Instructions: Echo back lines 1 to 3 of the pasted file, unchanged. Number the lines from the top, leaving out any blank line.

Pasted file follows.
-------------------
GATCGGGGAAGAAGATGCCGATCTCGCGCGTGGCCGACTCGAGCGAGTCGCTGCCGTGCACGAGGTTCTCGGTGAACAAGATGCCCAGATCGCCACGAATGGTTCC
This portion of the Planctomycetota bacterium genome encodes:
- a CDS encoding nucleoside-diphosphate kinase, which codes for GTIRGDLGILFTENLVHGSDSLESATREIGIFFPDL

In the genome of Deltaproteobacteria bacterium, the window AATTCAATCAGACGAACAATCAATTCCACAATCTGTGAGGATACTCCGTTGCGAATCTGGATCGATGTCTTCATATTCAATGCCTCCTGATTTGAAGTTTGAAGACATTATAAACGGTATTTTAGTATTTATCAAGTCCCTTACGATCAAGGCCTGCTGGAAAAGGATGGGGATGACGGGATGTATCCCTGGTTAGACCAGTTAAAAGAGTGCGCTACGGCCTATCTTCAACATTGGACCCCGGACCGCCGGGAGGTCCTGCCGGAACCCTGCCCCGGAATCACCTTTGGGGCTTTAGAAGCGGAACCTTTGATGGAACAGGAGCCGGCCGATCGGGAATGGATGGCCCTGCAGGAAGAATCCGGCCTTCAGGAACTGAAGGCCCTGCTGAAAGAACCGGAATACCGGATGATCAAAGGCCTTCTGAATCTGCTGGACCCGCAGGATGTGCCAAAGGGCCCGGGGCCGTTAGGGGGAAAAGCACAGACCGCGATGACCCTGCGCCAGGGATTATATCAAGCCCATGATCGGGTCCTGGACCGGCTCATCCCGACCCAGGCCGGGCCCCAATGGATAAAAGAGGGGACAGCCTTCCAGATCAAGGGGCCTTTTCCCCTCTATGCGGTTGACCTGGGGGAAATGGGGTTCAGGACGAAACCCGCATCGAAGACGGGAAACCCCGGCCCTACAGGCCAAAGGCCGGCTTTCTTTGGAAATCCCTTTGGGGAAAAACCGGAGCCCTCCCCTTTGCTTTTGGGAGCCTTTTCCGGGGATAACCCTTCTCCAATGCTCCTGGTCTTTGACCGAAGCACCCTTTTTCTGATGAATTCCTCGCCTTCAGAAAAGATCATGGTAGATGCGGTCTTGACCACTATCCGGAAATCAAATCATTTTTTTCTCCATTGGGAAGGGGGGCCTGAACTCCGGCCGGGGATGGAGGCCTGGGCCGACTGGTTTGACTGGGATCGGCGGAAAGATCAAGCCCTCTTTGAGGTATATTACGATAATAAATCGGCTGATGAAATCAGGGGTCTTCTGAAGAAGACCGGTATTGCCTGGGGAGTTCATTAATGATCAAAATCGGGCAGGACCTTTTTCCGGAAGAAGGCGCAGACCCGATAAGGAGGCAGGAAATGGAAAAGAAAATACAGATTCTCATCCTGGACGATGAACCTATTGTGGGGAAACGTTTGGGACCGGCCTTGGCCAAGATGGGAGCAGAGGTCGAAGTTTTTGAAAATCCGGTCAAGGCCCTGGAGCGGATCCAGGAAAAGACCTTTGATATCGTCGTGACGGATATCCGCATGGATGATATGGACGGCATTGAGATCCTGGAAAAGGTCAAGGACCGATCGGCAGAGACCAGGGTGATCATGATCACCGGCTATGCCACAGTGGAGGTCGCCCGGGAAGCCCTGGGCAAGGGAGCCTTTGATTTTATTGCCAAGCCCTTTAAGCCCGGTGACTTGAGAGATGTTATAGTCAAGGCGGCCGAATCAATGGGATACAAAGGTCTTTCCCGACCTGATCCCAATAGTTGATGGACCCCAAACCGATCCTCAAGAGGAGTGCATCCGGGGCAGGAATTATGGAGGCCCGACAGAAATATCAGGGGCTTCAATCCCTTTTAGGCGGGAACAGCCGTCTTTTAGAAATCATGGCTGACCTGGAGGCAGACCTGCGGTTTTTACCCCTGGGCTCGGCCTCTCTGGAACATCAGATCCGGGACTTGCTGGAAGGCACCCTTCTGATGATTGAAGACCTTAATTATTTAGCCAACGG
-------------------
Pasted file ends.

GATCGGGGAAGAAGATGCCGATCTCGCGCGTGGCCGACTCGAGCGAGTCGCTGCCGTGCACGAGGTTCTCGGTGAACAAGATGCCCAGATCGCCACGAATGGTTCC
This portion of the Planctomycetota bacterium genome encodes:
- a CDS encoding nucleoside-diphosphate kinase, which codes for GTIRGDLGILFTENLVHGSDSLESATREIGIFFPDL